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15.  Thursday.   An almost con-
tinuous rain day.    In doors all 
three of us, in Hills  room, scribbling 
or reading.    Writing to Hannah
and reading Lever s  Davenport Dunn.   
At about what would have been sun-
set had my sun been visible, went 
with Howell to Gen. Augur s quarters, 
a handsome house on Third Street, and 
saw him.    He told us that she should-
n t take command over Gen. Grover, 
until the arrival of Gen. Banks, ex-
pected to-morrow.  Back, reading 
and talking ghostly, then to bed.
  16.  Friday.   A cold frosty morn-
ing, almost worthy of a northern Janu-
ary.      With Howell and Hills to 
the levee, expecting that a steamer 
might start soon for New Orleans 
and desiring to send letters by her.   
Apparently no chance of it.     Back 
and with Howell into store kept 
by old Belgian woman whom we
Title:Thomas Butler Gunn Diaries, Volume Twenty-Two: page thirty-two
Description:Describes a visit to General Augur.
Subject:Augur, Christopher Colon; Banks, Nathaniel Prentiss; Bennett, Hannah; Books and reading; Civil War; Grover, Cuvier; Gunn, Thomas Butler; Hills, A.C.; Howell; Military
Coverage (City/State):[Baton Rouge, Louisiana]
Coverage (Street):Third Street
Scan Date:2011-01-03


Title:Thomas Butler Gunn Diaries, Volume Twenty-Two
Description:Includes Gunn's descriptions of his experiences as a war correspondent for ''The New York Tribune'' at New Orleans, Louisiana, and Baton Rouge, Louisiana, as well as his preparations in New York for going back to England.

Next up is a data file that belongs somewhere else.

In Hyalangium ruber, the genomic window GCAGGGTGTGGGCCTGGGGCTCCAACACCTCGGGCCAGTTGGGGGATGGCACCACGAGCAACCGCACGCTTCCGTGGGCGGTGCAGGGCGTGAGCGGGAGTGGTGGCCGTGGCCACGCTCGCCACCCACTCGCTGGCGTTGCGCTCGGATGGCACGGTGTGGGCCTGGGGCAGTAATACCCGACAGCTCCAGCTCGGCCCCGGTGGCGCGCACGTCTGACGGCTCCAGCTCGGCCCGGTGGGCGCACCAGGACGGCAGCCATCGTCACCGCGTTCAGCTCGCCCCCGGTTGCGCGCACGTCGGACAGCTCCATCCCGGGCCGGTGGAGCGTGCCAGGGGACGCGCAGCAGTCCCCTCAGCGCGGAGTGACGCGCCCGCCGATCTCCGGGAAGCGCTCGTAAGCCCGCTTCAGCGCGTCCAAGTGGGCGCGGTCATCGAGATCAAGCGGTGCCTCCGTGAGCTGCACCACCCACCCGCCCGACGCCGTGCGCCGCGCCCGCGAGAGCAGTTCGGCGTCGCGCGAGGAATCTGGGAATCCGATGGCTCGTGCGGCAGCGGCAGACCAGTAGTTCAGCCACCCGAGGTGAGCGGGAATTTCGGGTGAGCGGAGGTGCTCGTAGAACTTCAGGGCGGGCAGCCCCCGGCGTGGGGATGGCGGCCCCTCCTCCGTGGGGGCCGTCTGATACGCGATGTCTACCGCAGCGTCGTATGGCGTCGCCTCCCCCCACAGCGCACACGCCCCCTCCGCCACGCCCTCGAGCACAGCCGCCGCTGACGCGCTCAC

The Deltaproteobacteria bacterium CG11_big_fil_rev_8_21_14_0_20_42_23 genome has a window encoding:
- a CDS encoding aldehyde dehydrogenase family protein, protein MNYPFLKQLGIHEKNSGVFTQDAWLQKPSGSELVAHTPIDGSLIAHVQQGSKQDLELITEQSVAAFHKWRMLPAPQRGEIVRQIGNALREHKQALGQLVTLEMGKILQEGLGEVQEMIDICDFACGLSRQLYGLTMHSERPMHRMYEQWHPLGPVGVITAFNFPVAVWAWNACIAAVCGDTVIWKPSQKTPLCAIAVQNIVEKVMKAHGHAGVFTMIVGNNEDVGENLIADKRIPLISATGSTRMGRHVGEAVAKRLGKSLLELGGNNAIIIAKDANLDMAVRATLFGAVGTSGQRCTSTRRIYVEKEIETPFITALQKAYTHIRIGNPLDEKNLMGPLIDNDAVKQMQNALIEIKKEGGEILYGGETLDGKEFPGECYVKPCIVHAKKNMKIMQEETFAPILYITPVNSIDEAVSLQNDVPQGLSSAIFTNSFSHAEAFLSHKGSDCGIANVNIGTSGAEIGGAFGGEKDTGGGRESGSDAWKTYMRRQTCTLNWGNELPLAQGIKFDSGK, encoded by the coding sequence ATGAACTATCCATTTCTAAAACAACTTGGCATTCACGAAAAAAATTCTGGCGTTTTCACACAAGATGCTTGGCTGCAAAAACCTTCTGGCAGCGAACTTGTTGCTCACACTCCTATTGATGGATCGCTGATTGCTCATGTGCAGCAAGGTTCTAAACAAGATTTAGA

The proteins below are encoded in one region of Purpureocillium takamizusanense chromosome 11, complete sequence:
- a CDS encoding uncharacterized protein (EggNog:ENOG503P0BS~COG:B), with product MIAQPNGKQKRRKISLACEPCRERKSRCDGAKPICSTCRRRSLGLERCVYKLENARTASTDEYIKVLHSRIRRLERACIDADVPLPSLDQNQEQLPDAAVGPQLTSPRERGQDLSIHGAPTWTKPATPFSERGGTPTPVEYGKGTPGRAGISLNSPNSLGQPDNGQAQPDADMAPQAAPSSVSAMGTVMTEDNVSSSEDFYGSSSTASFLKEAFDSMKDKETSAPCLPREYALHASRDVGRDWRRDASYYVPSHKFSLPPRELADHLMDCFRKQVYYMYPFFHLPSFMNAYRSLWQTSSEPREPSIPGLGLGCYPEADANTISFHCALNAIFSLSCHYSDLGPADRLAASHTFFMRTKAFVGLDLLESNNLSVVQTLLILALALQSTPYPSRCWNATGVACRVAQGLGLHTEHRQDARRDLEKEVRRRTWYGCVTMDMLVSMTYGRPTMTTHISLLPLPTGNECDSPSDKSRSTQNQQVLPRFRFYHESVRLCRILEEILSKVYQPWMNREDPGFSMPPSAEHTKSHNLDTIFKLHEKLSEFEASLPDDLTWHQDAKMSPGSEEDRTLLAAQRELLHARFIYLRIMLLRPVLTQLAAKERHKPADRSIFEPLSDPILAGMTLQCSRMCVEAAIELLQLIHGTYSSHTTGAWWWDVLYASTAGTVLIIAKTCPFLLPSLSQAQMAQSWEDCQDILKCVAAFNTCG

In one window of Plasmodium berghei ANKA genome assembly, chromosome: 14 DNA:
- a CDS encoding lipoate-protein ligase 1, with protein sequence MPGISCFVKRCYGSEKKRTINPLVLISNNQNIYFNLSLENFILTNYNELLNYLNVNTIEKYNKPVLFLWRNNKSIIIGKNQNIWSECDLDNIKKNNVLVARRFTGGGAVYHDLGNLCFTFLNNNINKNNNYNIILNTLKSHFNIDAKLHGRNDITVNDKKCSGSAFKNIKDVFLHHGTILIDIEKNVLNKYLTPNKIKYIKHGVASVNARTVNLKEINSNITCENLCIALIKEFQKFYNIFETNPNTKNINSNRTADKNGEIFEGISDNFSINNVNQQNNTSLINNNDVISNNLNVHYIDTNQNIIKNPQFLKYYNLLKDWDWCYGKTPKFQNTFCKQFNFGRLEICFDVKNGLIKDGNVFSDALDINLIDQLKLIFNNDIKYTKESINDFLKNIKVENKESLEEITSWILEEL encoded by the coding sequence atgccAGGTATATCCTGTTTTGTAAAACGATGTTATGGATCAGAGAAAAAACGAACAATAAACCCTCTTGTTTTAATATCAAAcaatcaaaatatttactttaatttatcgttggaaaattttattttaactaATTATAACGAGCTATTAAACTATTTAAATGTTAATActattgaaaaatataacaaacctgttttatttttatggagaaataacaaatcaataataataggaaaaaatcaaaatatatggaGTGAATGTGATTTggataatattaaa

Subject:Boardinghouses; Civil War; Gunn, Thomas Butler; Journalism; Military; Travel; Women
Coverage (City/State):New York, New York; New Orleans, Louisiana; Baton Rouge, Louisiana
Note:Thomas Butler Gunn was born February 15, 1826, in Banbury, England, and came to New York in 1849. During the Civil War he worked as a correspondent for the New York Tribune and the New York Evening Post. He returned to England in 1863, and died in Birmingham in April 1903. The collection includes twenty-one volumes of his diaries, including newspaper clippings, letters, photographs, sketches, and various other items inserted by Gunn. Diary entries date from July 7, 1849, to April 7, 1863, and include his experiences with the New York publishing and literary world, his descriptions of boarding houses, his travels throughout the United States, and his experiences traveling with the Federal army as a Civil War correspondent.
Publisher:Missouri History Museum
Rights:Copyright 2011 Missouri History Museum.
Source:Page images, transcriptions, and metadata of the Thomas Butler Gunn diaries have been provided by the Missouri History Museum.